Interview: Matthew Curry and the Fury
You might be surprised to learn that he’s just 17 years old, especially when listening to his first studio album If I don’t Got you. With a voice that echoes well beyond his years and guitar playing to match, Matthew Curry, alongside his band The Fury (Greg Neville on drums and Jeff Paxton on bass), is a part of the next generation of blues music and he is just getting started. Already a veteran, playing guitar for nearly 13 years, this small town midwest boy is in preparation for the road ahead – literally. With goals to share his music with the world, Matthew Curry is gearing up for his next album and life as a touring artist. But only after he graduates high school.
Interview by Aurora Cowen with Matthew Curry.
At what age did you first pick up a guitar?
MC: I was four years old when I first picked up the guitar. My parents got me a little one and had to re-string it since I’m left-handed.
How did you begin playing blues music? Were you influenced by the music your parents listened to or was this a genre that you identified with and chose to pursue on your own?
MC: My Dad was into a lot of blues and rock genres when I was young and it just seemed to catch my ear.
What brought you together with the Fury (Greg Neville, Erik Nelson and Jeff Paxton)?
MC: I was in need of a band a couple years ago, since my old band split up since they lived a little far from Bloomington. So Jeff and Greg got the call. And we’ve been playing together ever since. Erik was the producer of our CD, “If I Don’t Got You”, and we all loved his work and keyboard playing (and accordion!) so that’s kind of how that all happened. These guys are all really talented and I’m really lucky to have them playing in The Fury.
Is it difficult for you to find musicians your age that are also playing blues music?
MC: Yes, most people my age like Rap, Country, or heavy metal, but every now and then I run into someone my age that loves it just as much as I do. Hardly anyone at my high school even knows I have a band. Some of the teachers do, I guess, but the kids can’t get into most of the places we play.
Who are you listening to right now? What’s something that might surprise us?
MC: There’s a ton of people that I listen to, something that might surprise you is that not only do I listen to blues, and blues/rock, but I really like the old country, chicken picken type stuff.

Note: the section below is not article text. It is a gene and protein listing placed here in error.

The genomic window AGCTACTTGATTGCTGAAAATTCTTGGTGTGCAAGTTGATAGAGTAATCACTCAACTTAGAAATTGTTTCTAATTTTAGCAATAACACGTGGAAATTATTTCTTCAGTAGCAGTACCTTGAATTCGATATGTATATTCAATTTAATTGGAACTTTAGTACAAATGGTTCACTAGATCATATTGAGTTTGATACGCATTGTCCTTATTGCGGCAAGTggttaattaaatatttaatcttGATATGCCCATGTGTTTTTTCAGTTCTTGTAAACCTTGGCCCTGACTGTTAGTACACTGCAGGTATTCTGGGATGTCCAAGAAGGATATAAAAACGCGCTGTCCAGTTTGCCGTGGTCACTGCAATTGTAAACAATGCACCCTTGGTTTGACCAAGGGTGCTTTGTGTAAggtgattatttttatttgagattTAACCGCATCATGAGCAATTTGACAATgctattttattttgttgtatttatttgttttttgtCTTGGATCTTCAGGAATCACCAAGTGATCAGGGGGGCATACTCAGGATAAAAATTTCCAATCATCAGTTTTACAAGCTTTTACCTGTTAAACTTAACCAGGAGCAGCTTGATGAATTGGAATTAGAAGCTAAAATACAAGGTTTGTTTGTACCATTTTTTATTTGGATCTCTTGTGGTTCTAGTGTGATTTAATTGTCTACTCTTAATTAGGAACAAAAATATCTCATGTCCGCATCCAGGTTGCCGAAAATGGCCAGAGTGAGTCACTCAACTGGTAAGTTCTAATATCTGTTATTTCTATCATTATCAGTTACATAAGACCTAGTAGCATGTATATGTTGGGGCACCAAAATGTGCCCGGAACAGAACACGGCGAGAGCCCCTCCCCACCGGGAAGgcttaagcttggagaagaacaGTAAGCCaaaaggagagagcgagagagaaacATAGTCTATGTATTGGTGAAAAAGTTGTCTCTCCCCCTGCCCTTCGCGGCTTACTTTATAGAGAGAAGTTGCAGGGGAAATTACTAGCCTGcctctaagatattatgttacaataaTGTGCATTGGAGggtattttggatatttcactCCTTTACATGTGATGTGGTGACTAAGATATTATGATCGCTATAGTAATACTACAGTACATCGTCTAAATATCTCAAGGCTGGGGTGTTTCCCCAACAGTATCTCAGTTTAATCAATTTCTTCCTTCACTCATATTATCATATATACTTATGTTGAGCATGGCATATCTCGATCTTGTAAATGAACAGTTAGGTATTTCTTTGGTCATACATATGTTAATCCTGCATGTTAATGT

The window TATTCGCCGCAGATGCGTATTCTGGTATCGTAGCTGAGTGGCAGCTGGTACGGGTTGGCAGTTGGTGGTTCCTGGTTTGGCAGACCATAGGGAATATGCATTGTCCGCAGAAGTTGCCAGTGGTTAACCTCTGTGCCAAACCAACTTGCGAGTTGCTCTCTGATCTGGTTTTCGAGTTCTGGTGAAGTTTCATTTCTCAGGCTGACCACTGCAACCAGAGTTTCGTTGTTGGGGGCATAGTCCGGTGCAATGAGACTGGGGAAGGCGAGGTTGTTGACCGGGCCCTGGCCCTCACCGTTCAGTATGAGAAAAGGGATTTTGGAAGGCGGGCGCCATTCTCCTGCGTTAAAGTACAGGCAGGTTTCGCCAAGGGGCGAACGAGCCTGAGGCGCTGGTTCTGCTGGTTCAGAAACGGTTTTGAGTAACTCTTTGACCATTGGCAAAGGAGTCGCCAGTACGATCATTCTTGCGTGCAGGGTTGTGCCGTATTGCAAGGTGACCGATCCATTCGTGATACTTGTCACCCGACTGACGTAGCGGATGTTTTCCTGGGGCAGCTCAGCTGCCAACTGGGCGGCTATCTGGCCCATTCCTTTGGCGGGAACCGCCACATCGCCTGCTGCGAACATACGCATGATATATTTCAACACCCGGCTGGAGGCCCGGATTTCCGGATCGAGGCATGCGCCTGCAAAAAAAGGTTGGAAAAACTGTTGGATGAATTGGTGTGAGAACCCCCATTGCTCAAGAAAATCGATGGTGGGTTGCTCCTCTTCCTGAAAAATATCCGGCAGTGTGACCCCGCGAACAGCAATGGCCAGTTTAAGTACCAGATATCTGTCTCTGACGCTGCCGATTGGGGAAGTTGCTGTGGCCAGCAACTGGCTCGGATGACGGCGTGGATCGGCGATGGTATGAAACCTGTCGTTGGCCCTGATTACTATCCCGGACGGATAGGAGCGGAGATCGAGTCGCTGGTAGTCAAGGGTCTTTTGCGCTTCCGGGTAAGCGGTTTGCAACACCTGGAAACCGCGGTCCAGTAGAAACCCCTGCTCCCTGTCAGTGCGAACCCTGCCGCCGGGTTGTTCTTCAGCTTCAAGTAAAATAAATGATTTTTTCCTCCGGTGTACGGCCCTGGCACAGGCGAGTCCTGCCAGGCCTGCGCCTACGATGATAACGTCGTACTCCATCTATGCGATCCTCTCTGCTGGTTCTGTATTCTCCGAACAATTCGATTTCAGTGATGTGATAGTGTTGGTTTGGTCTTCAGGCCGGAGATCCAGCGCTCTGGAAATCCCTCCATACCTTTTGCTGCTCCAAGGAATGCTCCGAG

You’ve had the opportunity to play with some great musicians so far in your young career. What recording artist were you most excited to work and how did that experience help you grow as a musician?
MC: The one that I am always the most excited to work with is Bryan Lee, he’s one of my biggest inspirations and a really good friend as well. He’s overcome a lot of adversity and has encouraged me to keep working hard. Ronnie Baker Brooks is also such a great musician and always invites me to play with him when he’s in town.
What is your feeling about blues music in mainstream society today?
MC: I think that blues has a chance of coming back in a newer form -old delta or Chicago blues may not do as well as it has in the past, but look how Stevie Ray Vaughn brought it back in the mid to late 80s. I think it will take someone to re-invent it like he did to make it popular again. Maybe some mainstream artists picking it up too, or some great exposure. I’d like to play on Conan, or something like that.
Blues music has traditionally been written about the woes of a harsh reality – lost love, oppression, and difficult times. What types of experiences have inspired you as a lyricist?
MC: The basic things like you listed, loosing a girl, difficult times, things like that. Good lyrics that aren’t cheesy take a lot of thought. The band and I have been writing things together lately and have come up with some really great songs.
It’s amazing to see someone of your age come in and dominate a genre that is typically (or stereotypically) played by older musicians. How can you as a young artist use your talent and position as leader of your band to influence other young, aspiring musicians?
MC: Well I strive to do my best and always stay humble, and just keep playing my music.
What’s next for Matthew Curry and the Fury? Your album, “If I Don’t Got You”, was released last year. Are you writing for your next album, planning more touring beyond the Midwest, or continuing to build a name for yourself playing shows and festivals in your area?
MC: I’m in my senior year of high school, and we are getting ready to start our next cd. We’re taking some time off from gigs in November to get back into the studio. We had a great time this summer at some awesome festivals and hope we can expand on that too. And then hopefully I can tour when I get out of high school, sharing this music with people across the world!
TAGS: John Anderson or Sleep <—dumb, blues in 2012, music for grown-ups, musicianship, high school senior